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Am J Hum Genet. 2007 Apr;80(4):633-49. Epub 2007 Feb 26.

Characterization of Potocki-Lupski syndrome (dup(17)(p11.2p11.2)) and delineation of a dosage-sensitive critical interval that can convey an autism phenotype.

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  • 1Department of Molecular and Human Genetics, Baylor College of Medicine, Houston, TX 77030, USA.

Abstract

The duplication 17p11.2 syndrome, associated with dup(17)(p11.2p11.2), is a recently recognized syndrome of multiple congenital anomalies and mental retardation and is the first predicted reciprocal microduplication syndrome described--the homologous recombination reciprocal of the Smith-Magenis syndrome (SMS) microdeletion (del(17)(p11.2p11.2)). We previously described seven subjects with dup(17)(p11.2p11.2) and noted their relatively mild phenotype compared with that of individuals with SMS. Here, we molecularly analyzed 28 additional patients, using multiple independent assays, and also report the phenotypic characteristics obtained from extensive multidisciplinary clinical study of a subset of these patients. Whereas the majority of subjects (22 of 35) harbor the homologous recombination reciprocal product of the common SMS microdeletion (~3.7 Mb), 13 subjects (~37%) have nonrecurrent duplications ranging in size from 1.3 to 15.2 Mb. Molecular studies suggest potential mechanistic differences between nonrecurrent duplications and nonrecurrent genomic deletions. Clinical features observed in patients with the common dup(17)(p11.2p11.2) are distinct from those seen with SMS and include infantile hypotonia, failure to thrive, mental retardation, autistic features, sleep apnea, and structural cardiovascular anomalies. We narrow the critical region to a 1.3-Mb genomic interval that contains the dosage-sensitive RAI1 gene. Our results refine the critical region for Potocki-Lupski syndrome, provide information to assist in clinical diagnosis and management, and lend further support for the concept that genomic architecture incites genomic instability.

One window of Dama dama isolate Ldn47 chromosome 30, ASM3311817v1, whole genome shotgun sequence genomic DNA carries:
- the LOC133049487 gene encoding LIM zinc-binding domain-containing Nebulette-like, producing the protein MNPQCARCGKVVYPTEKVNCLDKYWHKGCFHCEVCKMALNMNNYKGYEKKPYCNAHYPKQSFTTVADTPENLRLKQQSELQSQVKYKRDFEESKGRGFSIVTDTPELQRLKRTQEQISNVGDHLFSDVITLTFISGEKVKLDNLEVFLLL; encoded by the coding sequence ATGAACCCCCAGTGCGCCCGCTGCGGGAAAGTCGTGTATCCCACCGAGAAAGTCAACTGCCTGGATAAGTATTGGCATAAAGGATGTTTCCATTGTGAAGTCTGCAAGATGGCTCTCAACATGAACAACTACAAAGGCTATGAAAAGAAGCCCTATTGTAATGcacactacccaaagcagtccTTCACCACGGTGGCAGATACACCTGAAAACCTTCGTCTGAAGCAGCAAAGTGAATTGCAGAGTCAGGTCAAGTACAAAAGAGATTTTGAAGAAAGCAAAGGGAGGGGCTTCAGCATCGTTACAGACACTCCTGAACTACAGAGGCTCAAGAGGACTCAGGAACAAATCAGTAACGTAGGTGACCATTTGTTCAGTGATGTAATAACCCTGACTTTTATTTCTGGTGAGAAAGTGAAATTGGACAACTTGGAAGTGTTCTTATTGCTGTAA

PMID:
17357070
[PubMed - indexed for MEDLINE]
PMCID:
PMC1852712
Free PMC Article
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